GREENSBORO — Inside an office with his name on the door at the old Bell House campus, Carl Haislip is using a keyboard and pointer attached to his head to manage the website he built and oversees for the HandyCapable Network.
“Whatever I don’t know,” the 42-year-old webmaster said, slowly enunciating his words with a wry smile as his cerebral palsy causes his legs to flail about, “I Google.”
Earlier, Haislip took part in the announcement that the Bell House property that once held apartments providing independent living for disabled adults before it closed would now be known as Bell Campus — an arts and technology community with the goal of improving the quality of life for “differently-abled” participants and the aging.
The Bell House board, which is disbanding, gifted the property and $150,000 to the Creative Aging Network-NC and the HandyCapable Network, which created Bell Campus in a nod to the people who once worked and lived here.
“It will be another jewel,” said City Councilwoman Goldie Wells after a tour.
The HandyCapable Network, a locally-run organization which works with people with varying degrees of developmental disabilities, refurbishes donated computers and offers them at a steep discount to senior citizens or low-income families. The Creative Aging Network offers programming, education and training for the aging, including an artist collective for older adults.
Both groups, which have already moved into the building, continue to look for funding sources to expand their work. They want to help participants develop their natural talents, stay active and give back to the community.
“Short of bringing Bell House back, our board cannot think of a better group to transfer this to,” Bell House chairman John Murray said.
Lots of smiles marked the moment Tuesday afternoon as people with fond memories of Bell House gathered to hear the news.
“We promise that we will do our best to provide an opportunity for people who are differently able and aging,” said an emotional Lia Miller, the Creative Aging Network’s founder.
Back in 2014, there were tears for the closing of Bell House, as the nonprofit that ran it had to find homes for 20 residents — some who had been there for decades — with significant physical disabilities. The federal government no longer supported the group’s housing model, even though it was nationally accredited.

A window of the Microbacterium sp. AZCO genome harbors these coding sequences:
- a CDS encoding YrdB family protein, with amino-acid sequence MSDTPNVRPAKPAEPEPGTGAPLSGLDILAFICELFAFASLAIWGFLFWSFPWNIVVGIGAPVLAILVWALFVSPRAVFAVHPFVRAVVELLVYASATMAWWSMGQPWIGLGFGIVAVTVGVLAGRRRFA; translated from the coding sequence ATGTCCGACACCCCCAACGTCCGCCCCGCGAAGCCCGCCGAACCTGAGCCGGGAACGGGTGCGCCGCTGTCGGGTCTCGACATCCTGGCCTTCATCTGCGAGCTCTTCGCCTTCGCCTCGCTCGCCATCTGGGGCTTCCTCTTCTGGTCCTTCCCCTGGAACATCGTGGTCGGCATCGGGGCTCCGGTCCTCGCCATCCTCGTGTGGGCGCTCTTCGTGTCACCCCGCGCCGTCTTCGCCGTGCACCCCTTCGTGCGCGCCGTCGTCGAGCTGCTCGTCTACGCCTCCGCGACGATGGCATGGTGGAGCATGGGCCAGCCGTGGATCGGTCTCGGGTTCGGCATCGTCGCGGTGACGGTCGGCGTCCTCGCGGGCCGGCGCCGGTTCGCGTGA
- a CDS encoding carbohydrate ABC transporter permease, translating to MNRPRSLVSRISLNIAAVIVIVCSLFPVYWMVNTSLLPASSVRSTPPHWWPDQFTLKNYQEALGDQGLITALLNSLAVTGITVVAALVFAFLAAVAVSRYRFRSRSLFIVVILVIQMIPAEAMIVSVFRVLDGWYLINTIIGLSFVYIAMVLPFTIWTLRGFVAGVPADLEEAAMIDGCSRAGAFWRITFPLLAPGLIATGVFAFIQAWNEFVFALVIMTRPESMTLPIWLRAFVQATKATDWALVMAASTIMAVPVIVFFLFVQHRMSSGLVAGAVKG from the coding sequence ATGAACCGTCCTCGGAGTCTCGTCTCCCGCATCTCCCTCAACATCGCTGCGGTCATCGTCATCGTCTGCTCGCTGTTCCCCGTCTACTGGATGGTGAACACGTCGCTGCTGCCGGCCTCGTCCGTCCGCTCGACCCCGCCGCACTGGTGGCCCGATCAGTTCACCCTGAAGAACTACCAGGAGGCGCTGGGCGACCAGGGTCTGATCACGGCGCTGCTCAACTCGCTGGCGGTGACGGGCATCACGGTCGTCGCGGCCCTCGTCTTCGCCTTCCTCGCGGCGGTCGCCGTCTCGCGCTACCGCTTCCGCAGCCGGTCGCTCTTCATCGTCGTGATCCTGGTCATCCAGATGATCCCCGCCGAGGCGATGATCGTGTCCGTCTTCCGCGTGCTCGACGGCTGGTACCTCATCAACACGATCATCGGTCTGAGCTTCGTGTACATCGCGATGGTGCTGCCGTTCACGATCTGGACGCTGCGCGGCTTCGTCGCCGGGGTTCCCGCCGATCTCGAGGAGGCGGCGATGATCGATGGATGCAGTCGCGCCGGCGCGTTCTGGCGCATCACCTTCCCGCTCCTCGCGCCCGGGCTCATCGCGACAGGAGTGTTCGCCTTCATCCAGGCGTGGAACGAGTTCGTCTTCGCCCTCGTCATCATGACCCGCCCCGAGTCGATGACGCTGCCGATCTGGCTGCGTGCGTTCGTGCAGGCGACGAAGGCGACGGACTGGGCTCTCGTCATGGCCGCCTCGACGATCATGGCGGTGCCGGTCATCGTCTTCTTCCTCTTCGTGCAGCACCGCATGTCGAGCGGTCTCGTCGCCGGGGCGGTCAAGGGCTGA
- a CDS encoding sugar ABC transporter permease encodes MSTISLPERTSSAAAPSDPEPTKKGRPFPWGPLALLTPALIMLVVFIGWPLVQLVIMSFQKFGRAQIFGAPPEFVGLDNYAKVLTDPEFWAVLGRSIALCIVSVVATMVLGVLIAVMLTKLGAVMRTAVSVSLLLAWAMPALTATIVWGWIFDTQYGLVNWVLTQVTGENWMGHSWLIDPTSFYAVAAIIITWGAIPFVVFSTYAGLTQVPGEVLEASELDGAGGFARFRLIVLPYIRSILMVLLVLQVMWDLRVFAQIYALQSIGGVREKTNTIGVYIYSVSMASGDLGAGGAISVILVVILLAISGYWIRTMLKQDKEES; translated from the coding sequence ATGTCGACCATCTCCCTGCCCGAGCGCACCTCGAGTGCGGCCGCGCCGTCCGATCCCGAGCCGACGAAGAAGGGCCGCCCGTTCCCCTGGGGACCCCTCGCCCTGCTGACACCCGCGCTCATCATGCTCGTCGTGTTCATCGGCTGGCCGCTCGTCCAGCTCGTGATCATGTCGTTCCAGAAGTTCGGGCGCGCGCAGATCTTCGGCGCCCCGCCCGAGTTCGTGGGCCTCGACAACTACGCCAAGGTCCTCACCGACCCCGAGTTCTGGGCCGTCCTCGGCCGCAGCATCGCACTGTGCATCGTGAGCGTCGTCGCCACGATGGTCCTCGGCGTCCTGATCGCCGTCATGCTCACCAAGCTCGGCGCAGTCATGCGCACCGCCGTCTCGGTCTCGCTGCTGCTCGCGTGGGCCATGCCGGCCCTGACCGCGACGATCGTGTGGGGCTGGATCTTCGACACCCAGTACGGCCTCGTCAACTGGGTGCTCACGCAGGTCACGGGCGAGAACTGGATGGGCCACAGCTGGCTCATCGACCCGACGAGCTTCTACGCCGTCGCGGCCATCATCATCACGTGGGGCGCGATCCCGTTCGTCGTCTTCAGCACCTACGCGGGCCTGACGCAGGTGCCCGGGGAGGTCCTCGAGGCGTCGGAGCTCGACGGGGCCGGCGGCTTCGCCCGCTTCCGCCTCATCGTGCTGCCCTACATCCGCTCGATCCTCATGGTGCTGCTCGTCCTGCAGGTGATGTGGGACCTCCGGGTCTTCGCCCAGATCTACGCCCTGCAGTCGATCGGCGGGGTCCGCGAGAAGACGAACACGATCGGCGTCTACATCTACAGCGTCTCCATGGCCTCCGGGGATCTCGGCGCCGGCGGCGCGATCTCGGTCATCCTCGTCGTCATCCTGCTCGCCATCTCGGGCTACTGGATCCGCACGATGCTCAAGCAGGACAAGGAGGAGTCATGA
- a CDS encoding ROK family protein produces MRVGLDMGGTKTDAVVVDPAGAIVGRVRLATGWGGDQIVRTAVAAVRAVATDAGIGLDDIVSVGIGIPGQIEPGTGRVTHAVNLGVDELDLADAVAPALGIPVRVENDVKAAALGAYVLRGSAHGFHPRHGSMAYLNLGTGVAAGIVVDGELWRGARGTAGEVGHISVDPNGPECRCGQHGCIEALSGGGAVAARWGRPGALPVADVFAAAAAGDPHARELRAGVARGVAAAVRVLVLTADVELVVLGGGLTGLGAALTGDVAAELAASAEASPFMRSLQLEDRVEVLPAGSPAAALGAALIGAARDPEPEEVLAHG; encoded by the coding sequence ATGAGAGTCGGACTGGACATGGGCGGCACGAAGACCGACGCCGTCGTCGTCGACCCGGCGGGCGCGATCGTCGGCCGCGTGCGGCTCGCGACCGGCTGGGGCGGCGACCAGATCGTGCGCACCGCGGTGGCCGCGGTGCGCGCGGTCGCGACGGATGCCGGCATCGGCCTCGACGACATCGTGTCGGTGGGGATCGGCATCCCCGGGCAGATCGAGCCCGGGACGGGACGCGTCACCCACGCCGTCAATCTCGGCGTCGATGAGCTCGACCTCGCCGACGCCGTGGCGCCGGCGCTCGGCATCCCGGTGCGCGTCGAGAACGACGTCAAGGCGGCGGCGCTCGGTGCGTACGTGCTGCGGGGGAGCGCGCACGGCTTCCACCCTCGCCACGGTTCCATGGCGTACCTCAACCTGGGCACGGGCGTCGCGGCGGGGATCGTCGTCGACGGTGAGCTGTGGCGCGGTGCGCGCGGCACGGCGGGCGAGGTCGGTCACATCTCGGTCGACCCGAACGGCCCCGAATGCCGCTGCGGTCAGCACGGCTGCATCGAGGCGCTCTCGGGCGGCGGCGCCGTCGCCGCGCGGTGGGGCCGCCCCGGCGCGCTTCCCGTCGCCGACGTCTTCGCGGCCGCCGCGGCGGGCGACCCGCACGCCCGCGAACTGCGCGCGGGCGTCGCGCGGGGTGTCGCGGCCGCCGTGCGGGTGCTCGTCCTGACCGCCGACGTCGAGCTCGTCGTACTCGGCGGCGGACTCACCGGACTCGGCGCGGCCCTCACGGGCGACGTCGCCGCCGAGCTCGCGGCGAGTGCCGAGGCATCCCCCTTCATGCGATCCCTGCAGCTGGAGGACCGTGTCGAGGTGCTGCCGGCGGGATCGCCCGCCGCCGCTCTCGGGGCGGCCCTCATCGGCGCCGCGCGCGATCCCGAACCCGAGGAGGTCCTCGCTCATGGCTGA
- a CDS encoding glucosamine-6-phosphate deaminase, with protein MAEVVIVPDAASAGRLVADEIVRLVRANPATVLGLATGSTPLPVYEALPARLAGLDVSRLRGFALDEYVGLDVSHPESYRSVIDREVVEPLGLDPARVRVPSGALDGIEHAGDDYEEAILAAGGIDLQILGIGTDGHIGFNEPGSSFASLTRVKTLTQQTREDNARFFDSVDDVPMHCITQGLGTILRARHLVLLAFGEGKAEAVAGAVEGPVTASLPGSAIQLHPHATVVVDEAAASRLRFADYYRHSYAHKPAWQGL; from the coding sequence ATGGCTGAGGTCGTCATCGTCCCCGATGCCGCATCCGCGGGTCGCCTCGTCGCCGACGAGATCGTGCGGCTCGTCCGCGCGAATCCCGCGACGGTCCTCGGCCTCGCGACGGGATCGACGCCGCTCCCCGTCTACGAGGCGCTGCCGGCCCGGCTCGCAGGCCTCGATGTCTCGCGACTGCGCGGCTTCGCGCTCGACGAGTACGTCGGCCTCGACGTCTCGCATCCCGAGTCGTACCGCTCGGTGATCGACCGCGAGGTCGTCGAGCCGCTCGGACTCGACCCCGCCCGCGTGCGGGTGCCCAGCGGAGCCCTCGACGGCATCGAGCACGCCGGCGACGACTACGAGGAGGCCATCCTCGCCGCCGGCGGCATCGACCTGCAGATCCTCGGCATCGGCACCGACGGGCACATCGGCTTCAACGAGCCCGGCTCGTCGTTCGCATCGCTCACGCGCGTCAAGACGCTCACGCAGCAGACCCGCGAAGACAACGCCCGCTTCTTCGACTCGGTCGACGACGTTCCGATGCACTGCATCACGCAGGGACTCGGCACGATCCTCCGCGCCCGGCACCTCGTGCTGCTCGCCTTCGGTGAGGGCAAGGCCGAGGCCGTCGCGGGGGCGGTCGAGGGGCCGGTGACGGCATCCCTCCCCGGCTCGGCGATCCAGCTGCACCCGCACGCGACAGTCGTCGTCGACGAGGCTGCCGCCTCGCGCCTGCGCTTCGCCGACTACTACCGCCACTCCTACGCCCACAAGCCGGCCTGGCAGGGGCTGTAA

A dedicated community had been involved with Bell House from the beginning. It opened in 1979 to serve people with ortho-neurological physical disabilities, such as cerebral palsy and spina bifida. Nearly all Bell House residents, some in their 20s, needed wheelchairs to get around.
Residents had their own rooms. Some used public transportation to go to jobs, local colleges or the mall.
“There will be just as much energy, just as much purpose, just as much love,” promised Robin Morgan, the HandyCapable Network’s executive director.
Even as Bell House received exceptional ratings, the federal government ruled in 2014 that people with especially severe physical disabilities who wanted to remain eligible for Medicaid funding had to live in a group home with three or fewer residents. Some could live in apartments, but they would have to meet specific requirements.
But not at Bell House.
The setup for Bell Campus is a perfect fit for the artists, whose work stations bulge with colorful materials and items to be repurposed. The artists rent the spaces. Some of them are retired while others are just discovering a craft. The idea is to cultivate a community of artists as well as things for the elderly to do.
Downstairs, HandyCapable’s work areas are spread along the corridor of offices. There, technicians — better known as “HandyTechs” — were meticulously giving new life to computers donated by law firms, hospitals, companies and individuals.
HandyTechs are classified as volunteers because any income could interfere with benefits that pay for their healthcare or housing.
“People think we’re babysitters — and that’s definitely not the case,” Morgan said.
Haislip, who built Bell House’s first website while living there, is pursuing a certificate in web development at Guilford Technical Community College.
“I don’t like to focus on the can’t,” said Haislip, now troubleshooting an issue with the website.
After Bell House closed, he lived in a group home and an assisted-living facility before finally moving into his own apartment with the help of 24-hour assistants. He uses a motorized computer to get around with help from assistant Lennox Holiday.
There are good memories as he passes spaces where he and his friends once gathered that now ring with laughter and work.
“I’m very grateful for Bell House because they taught me how to be independent, and they encouraged it as well,” Haislip said.
And Morgan hopes that can soon be said of Bell Campus.
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